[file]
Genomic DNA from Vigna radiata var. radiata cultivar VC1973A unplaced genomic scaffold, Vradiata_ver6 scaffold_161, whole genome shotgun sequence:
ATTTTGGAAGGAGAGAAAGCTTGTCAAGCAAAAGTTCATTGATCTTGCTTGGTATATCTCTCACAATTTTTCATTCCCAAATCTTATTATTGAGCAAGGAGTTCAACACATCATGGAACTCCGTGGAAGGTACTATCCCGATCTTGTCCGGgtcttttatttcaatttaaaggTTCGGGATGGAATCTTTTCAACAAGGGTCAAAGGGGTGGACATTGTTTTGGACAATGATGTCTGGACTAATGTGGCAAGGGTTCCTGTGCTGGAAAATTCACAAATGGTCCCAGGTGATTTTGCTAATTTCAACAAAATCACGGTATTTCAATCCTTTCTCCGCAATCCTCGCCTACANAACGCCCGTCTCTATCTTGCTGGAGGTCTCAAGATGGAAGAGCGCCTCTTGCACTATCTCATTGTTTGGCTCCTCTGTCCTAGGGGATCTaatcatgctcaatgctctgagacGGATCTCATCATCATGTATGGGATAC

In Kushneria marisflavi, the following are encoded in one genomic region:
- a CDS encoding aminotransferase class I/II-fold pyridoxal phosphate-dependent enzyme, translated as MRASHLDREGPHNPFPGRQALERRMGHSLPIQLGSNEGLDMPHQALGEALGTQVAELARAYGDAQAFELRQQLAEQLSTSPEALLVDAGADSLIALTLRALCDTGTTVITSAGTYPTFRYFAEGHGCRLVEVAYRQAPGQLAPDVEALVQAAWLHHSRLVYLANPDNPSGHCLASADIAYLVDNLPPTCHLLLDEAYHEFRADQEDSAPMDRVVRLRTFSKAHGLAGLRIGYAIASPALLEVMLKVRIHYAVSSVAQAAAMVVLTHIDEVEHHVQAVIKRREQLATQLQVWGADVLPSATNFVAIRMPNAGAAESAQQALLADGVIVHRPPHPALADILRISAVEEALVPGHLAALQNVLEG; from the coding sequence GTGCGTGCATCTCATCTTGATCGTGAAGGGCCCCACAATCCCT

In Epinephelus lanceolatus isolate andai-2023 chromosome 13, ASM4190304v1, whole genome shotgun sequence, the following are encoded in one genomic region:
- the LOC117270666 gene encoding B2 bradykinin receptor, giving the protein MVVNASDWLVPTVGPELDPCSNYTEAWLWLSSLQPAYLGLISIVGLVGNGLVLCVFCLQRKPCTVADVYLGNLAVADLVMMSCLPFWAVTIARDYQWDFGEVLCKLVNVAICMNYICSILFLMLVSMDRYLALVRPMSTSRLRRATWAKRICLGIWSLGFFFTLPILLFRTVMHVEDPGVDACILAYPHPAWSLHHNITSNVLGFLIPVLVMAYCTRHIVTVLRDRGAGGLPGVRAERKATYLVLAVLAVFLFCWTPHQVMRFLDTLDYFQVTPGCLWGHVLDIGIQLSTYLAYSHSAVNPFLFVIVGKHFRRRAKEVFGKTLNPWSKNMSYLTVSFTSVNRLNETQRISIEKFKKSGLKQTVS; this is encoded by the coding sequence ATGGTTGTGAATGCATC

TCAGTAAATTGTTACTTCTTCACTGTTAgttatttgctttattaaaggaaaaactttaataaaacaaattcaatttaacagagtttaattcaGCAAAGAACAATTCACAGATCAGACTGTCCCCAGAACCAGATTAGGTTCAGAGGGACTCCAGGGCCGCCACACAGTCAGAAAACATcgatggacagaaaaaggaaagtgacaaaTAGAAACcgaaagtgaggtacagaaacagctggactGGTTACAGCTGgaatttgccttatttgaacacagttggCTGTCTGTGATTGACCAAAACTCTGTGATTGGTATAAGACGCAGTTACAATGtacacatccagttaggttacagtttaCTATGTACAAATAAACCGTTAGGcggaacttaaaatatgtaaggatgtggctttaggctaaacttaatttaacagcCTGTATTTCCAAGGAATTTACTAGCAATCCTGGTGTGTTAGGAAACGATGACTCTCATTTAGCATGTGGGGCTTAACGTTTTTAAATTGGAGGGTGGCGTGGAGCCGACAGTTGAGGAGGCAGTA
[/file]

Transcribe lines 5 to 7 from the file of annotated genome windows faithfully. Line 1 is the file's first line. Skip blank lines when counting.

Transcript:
In Epinephelus lanceolatus isolate andai-2023 chromosome 13, ASM4190304v1, whole genome shotgun sequence, the following are encoded in one genomic region:
- the LOC117270666 gene encoding B2 bradykinin receptor, giving the protein MVVNASDWLVPTVGPELDPCSNYTEAWLWLSSLQPAYLGLISIVGLVGNGLVLCVFCLQRKPCTVADVYLGNLAVADLVMMSCLPFWAVTIARDYQWDFGEVLCKLVNVAICMNYICSILFLMLVSMDRYLALVRPMSTSRLRRATWAKRICLGIWSLGFFFTLPILLFRTVMHVEDPGVDACILAYPHPAWSLHHNITSNVLGFLIPVLVMAYCTRHIVTVLRDRGAGGLPGVRAERKATYLVLAVLAVFLFCWTPHQVMRFLDTLDYFQVTPGCLWGHVLDIGIQLSTYLAYSHSAVNPFLFVIVGKHFRRRAKEVFGKTLNPWSKNMSYLTVSFTSVNRLNETQRISIEKFKKSGLKQTVS; this is encoded by the coding sequence ATGGTTGTGAATGCATC

TCAGTAAATTGTTACTTCTTCACTGTTAgttatttgctttattaaaggaaaaactttaataaaacaaattcaatttaacagagtttaattcaGCAAAGAACAATTCACAGATCAGACTGTCCCCAGAACCAGATTAGGTTCAGAGGGACTCCAGGGCCGCCACACAGTCAGAAAACATcgatggacagaaaaaggaaagtgacaaaTAGAAACcgaaagtgaggtacagaaacagctggactGGTTACAGCTGgaatttgccttatttgaacacagttggCTGTCTGTGATTGACCAAAACTCTGTGATTGGTATAAGACGCAGTTACAATGtacacatccagttaggttacagtttaCTATGTACAAATAAACCGTTAGGcggaacttaaaatatgtaaggatgtggctttaggctaaacttaatttaacagcCTGTATTTCCAAGGAATTTACTAGCAATCCTGGTGTGTTAGGAAACGATGACTCTCATTTAGCATGTGGGGCTTAACGTTTTTAAATTGGAGGGTGGCGTGGAGCCGACAGTTGAGGAGGCAGTA